Australian citizens or residents who are diagnosed with dementia and register for the National Disability Insurance Scheme (NDIS) before they reach 65 years of age may be eligible for support. Dementia is considered a disability as part of this scheme.
The NDIS does not provide services directly. It provides funds to cover the cost of services and/or supports that are assessed as necessary to enable the person with younger onset dementia live daily life, achieve their life goals and aspirations, and connect with their community.
To access NDIS support, there are a few steps to complete:
- Step 1: There is a process to determine if the person you support is eligible to receive NDIS support – check this short, online eligibility questionnaire.
- Step 2: Once eligibility is determined, there is an Access Request Form or phone 1800 800 110 to have the form posted. Forms can be provided in other languages. A representative can be appointed to provide assistance on behalf of the person making the application. There are other documents that need to be provided with the Access Request Form including a confirmation of diagnosis by your person’s doctor, a form to be completed by the person’s doctor, proof of residency and age, and letters from other health professionals such as an occupational therapist, physiotherapist or psychologist to support the person’s application.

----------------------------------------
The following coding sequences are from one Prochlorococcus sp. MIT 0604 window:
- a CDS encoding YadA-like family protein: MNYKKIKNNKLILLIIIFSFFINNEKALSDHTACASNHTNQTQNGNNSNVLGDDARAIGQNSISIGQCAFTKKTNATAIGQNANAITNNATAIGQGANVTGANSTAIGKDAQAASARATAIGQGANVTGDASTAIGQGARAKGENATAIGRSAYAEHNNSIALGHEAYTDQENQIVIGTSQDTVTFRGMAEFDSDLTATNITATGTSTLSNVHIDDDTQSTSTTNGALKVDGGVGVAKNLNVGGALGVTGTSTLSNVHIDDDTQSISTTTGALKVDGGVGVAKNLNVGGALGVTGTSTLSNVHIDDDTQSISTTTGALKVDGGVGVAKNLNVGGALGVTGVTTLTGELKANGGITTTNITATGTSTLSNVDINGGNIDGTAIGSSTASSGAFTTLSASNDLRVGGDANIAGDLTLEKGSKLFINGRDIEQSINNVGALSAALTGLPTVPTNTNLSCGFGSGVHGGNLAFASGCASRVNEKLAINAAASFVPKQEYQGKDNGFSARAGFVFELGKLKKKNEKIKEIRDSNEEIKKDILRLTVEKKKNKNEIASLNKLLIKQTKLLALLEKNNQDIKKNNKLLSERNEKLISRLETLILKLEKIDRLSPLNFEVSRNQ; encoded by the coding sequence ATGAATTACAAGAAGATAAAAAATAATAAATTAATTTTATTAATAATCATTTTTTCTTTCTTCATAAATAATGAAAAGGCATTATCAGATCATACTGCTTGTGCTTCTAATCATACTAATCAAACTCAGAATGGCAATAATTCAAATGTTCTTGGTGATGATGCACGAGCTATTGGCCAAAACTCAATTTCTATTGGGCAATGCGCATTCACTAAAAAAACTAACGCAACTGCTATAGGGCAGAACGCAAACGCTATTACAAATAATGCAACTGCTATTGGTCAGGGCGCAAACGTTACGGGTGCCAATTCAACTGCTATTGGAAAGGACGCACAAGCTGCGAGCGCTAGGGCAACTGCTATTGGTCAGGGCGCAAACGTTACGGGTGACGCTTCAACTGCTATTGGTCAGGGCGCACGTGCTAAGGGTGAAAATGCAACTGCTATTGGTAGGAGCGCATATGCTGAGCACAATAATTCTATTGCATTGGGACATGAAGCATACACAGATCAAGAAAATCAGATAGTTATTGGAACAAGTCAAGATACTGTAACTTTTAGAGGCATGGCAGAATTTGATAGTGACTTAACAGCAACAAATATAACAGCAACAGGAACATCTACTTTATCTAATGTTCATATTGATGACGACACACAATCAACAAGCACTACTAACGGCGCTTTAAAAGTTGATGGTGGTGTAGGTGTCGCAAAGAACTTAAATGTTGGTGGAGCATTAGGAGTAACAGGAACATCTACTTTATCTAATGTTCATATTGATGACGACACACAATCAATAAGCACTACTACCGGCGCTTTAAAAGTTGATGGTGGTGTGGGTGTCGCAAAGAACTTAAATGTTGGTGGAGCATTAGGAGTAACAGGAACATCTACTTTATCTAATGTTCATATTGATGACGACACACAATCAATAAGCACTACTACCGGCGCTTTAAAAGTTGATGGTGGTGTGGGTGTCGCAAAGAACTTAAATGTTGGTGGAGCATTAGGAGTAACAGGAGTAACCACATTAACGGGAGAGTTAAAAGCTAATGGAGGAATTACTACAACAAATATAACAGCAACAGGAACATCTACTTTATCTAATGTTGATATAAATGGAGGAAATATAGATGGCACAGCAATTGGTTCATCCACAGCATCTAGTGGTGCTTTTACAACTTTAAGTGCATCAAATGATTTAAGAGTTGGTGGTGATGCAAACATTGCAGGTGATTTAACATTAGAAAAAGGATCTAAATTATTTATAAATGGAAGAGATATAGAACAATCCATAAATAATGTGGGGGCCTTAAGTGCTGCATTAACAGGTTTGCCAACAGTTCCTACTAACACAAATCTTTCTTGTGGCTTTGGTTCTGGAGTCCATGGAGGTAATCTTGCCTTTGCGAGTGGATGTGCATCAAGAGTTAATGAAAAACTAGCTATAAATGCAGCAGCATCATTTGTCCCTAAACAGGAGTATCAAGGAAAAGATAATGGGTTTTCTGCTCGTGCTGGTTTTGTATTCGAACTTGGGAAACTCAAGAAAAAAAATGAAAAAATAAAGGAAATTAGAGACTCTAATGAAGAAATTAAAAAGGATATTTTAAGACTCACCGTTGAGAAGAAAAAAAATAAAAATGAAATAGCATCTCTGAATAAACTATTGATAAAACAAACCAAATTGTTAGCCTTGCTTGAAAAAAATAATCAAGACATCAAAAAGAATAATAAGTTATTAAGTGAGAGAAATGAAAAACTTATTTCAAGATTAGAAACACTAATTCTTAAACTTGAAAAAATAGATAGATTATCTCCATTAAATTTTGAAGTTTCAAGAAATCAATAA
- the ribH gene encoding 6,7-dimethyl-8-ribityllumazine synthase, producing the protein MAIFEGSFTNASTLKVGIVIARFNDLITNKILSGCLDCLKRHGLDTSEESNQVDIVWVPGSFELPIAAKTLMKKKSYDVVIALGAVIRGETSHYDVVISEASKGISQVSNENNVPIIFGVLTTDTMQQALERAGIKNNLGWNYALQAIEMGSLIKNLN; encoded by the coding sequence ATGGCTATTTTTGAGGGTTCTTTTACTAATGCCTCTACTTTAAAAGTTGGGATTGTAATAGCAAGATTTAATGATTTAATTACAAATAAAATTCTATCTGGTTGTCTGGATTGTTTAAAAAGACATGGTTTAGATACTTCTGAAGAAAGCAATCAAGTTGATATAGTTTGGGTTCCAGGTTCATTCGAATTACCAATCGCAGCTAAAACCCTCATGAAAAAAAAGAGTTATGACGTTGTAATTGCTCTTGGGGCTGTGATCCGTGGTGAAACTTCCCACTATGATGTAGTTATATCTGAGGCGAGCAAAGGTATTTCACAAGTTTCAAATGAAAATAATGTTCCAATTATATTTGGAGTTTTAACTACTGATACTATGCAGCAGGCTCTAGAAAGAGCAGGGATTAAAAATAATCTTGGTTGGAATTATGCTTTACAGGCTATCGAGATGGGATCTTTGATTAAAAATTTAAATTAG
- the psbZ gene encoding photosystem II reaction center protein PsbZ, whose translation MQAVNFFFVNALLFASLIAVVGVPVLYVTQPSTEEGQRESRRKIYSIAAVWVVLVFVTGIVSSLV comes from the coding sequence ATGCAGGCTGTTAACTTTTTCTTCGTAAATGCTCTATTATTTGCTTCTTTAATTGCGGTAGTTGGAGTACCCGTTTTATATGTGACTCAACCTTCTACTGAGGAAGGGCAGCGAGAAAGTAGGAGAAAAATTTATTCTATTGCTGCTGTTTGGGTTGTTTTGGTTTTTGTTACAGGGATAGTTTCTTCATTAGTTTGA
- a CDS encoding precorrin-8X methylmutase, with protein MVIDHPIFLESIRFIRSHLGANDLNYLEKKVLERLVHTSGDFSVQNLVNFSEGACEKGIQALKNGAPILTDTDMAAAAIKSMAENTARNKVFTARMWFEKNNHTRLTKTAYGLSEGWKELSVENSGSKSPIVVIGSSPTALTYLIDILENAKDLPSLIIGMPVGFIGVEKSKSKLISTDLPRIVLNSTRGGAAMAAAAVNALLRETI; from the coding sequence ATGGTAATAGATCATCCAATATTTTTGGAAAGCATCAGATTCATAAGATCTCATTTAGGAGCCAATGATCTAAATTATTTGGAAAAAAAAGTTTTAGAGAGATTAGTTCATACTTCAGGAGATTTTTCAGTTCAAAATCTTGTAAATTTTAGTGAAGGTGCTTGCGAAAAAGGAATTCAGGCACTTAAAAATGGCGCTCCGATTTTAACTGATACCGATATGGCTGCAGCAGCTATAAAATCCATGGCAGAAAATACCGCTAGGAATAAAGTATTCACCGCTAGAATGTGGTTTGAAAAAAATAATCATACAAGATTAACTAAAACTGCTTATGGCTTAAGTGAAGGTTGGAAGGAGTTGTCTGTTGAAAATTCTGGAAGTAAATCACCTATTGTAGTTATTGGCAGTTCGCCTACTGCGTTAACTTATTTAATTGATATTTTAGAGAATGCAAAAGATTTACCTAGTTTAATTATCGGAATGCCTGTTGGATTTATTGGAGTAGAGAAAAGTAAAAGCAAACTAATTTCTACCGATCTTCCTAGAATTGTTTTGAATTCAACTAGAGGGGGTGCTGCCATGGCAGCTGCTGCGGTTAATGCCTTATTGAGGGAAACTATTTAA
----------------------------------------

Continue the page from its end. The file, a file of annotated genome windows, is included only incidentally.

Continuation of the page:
- Step 3: Following submission of the Access Request Form and other documents, NDIS will advise by letter if the application has been successful.
- Step 4: NDIS will then contact the person (or their representative) to arrange a planning meeting to talk about what services are required and funding that can be made available. The person with dementia (and carer) will choose a provider to deliver the services. For people with younger onset dementia who require support with the co-ordination of their services, a support co-ordinator can be appointed.
Terri was diagnosed with dementia at age 56. She had to leave a satisfying senior management role in her company and found retirement lonely and isolating. Eventually Terri found a role as a dementia advocate which helped her come to terms with the disease. Her NDIS support enabled her to have transport to meetings and conferences and provided her with a support person to help write presentations and manage her diary. From feeling useless and depressed, Terri found she had a purpose in life.
Applying for services is not a quick process. Starting early is key to finding a service provider who you both can work with, and can help you both to move forward positively.